Sal's Nanny 213
" No. It's next door almost. But it's not safe."
" Nobody hurts me," said Diamond.
" I must go with you, I suppose."
"Oh, no! please not," said Diamond. "They might think I was going to meddle with them, and I ain't, you know."
"Well, do as you please," said the man, and gave him full directions.
Diamond set off, never suspecting that the policeman, who was a kind-hearted man, with children of his own, was following him close, and watching him round every corner. As he went on, all at once he thought he remembered the place, and whether it really was so, or only that he had laid up the policeman's instructions well in his mind, he went straight for the cellar of old Sal.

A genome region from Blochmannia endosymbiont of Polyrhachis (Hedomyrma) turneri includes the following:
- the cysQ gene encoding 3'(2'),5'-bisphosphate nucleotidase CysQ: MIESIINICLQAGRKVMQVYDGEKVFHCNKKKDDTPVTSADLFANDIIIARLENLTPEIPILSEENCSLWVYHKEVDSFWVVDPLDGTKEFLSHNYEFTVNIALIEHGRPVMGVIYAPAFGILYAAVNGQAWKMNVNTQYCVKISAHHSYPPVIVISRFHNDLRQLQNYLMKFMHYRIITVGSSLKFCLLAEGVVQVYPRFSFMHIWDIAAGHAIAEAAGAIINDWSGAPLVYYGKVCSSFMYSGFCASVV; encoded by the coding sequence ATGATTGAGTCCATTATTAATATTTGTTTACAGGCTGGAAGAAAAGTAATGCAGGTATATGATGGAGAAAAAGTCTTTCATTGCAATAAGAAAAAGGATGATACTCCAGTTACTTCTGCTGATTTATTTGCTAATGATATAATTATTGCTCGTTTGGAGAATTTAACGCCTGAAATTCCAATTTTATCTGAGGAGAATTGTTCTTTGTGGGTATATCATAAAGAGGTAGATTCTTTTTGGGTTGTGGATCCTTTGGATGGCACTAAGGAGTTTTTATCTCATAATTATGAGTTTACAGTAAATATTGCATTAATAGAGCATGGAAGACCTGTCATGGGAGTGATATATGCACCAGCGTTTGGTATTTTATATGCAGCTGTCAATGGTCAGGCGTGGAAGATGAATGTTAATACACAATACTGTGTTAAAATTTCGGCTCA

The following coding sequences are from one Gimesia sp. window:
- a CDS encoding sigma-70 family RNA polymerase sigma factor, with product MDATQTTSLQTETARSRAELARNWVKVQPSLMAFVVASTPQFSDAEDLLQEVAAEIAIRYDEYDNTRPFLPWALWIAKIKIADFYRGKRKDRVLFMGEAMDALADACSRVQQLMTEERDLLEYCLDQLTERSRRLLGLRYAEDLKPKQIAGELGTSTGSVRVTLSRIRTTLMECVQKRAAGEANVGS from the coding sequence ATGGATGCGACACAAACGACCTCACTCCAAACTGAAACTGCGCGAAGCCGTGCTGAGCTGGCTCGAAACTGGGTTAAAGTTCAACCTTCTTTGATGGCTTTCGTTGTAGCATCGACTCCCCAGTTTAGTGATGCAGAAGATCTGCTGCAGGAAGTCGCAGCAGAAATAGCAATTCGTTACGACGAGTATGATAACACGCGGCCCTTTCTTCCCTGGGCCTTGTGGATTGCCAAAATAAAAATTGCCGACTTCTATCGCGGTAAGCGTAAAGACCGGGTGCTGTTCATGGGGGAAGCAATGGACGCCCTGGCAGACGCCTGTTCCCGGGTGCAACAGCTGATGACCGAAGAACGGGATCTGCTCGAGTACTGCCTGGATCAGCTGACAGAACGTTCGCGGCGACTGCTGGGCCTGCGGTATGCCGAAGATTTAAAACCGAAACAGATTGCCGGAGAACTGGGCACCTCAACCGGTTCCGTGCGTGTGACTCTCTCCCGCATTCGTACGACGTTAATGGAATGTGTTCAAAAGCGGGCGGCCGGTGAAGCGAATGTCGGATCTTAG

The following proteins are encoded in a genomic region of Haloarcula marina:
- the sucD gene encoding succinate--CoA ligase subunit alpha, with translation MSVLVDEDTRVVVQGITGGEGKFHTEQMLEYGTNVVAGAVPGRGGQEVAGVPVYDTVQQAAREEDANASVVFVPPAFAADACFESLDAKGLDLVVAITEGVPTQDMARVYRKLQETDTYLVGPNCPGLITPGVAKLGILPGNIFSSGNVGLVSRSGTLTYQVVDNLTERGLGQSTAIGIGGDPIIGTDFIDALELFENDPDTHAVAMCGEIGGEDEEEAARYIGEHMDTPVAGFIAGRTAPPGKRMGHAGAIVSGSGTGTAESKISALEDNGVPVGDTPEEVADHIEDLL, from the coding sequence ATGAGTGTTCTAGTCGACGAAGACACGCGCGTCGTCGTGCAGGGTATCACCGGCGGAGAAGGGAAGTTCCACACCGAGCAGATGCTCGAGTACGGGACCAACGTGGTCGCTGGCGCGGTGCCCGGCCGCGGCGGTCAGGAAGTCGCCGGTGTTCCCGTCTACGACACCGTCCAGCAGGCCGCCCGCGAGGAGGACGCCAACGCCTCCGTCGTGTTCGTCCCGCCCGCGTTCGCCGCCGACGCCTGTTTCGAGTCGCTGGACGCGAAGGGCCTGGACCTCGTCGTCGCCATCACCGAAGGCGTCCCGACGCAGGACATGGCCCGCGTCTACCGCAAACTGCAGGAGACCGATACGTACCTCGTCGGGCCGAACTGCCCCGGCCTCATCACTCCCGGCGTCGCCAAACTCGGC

" He's a sharp little kid, anyhow, for as simple as he looks," said the man to himself. "Not a wrong turn does he take! But old Sal's a rum un for such a child to pay a morning visit to. She's worse when she's sober than when she's half drunk. I've seen her when she'd have torn him in pieces."
Happily then for Diamond, old Sal had gone out to get some gin. When he came to her door at the bottom of the area-stair and knocked, he received no answer. He laid his ear to the door, and thought he heard a moaning within. So he tried the door, and found it was not locked. It was a dreary place indeed, —and very dark, for the window was below the level of the street, and covered with mud, while over the grating which kept people from falling into the area, stood a chest of drawers, placed there by a dealer in